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Puerto Rico Debt

Eakinomics: Puerto Rico Debt

“You know, they owe a lot of money to your friends on Wall Street, and we’re going to have to wipe that out. You can say goodbye to that. I don’t know if it’s Goldman Sachs, but whoever it is, you can wave goodbye to that.” Those were the words of President Trump to a correspondent for the Fox News show “Hannity” after visiting the devastated territory of Puerto Rico. The statement sent Puerto Rican debt into a tailspin. Almost immediately, however, the White House began walking back the president’s remarks. When asked on CNN about the president’s suggestion that the United States might wipe out Puerto Rico’s liabilities, Mick Mulvaney, director of the Office of Management and Budget, cautioned “I wouldn’t take it word for word with that.”

Indeed, it is not entirely clear to what the president might have been referring. Puerto Rico does not have access to conventional municipal bankruptcy protections. However, under the Puerto Rico Oversight, Management, and Economic Stability Act (PROMESA) passed last year, there is a special, court-supervised bankruptcy procedure available to the island if negotiations with creditors mediated by a fiscal control board (set up by PROMESA) fail. This procedure is already underway to resolve bonds issued by the central government; eventually, it is likely to apply to all of the over $70 billion in liabilities of the government, agencies, government-run businesses, and localities.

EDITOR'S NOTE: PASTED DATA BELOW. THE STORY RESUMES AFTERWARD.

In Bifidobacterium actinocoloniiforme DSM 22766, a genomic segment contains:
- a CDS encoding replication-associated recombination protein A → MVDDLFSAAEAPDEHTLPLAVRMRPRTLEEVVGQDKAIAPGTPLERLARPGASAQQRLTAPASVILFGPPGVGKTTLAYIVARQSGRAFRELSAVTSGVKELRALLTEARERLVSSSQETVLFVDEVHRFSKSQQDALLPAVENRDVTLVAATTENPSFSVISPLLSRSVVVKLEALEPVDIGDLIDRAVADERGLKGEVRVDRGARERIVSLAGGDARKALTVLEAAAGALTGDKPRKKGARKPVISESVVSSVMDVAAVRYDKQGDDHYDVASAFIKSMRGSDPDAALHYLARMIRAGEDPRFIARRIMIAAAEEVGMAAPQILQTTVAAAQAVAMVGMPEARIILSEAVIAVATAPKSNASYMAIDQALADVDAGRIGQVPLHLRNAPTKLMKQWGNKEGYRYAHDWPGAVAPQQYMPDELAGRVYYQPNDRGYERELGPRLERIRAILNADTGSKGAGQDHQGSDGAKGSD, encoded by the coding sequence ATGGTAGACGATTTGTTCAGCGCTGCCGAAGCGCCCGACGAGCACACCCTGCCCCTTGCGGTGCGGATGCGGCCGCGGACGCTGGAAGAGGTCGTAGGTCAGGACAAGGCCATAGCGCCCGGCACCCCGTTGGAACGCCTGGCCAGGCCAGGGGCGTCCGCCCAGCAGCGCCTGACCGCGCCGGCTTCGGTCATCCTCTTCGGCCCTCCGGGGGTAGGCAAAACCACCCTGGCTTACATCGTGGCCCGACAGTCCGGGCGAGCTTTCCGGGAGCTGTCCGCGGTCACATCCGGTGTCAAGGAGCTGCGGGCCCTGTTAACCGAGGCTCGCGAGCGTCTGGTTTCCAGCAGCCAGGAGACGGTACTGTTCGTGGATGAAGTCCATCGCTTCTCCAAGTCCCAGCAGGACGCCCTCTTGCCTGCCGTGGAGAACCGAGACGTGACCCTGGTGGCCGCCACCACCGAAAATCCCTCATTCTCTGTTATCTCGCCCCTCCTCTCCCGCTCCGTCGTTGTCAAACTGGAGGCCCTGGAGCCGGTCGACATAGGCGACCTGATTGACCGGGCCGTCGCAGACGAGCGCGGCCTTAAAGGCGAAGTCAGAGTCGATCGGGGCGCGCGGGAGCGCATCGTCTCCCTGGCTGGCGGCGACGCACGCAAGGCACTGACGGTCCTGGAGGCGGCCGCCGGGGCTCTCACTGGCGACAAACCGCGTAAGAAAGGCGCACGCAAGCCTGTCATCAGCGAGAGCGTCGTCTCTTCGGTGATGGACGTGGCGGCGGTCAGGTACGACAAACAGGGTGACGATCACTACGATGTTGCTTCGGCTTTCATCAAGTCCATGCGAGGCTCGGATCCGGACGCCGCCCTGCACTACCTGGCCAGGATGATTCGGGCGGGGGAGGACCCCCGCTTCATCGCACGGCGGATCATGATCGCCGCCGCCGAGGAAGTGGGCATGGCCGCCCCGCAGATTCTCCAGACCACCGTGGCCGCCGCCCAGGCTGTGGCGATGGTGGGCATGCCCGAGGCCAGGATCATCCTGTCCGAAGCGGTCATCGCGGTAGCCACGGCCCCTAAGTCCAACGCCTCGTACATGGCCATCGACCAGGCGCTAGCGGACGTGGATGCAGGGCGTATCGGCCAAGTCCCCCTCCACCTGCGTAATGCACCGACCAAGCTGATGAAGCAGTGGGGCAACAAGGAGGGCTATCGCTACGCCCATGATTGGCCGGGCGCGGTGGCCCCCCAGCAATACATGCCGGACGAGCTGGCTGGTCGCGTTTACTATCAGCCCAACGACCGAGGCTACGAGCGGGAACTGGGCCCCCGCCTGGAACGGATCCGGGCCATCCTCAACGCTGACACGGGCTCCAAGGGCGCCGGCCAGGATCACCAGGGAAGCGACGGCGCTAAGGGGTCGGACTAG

Certainly, the idea of eliminating the obligation to repay the $72 billion in borrowing would be a relief to the territory — and a blow to investors. But even that would be far from a panacea. Puerto Rico has suffered from decades of poor economic policy, has chronically high poverty and unemployment, and continues to suffer an outmigration of skilled workers to the mainland. The devastating impacts of Hurricane Maria simply exacerbate the situation. A real solution will involve not only debt restructuring (and relief) but also reforms to generate pro-growth policies. From this perspective, federal involvement should be a two-step initiative. The first step is emergency relief for those suffering the impacts of Maria. The second step is to embed reform into the rebuilding effort. Reviving Puerto Rico to mirror its former self would be a disservice.


Fact of the Day

Foreign direct investment (FDI) is essential to the U.S. economy – with $3.7 trillion invested in the United States.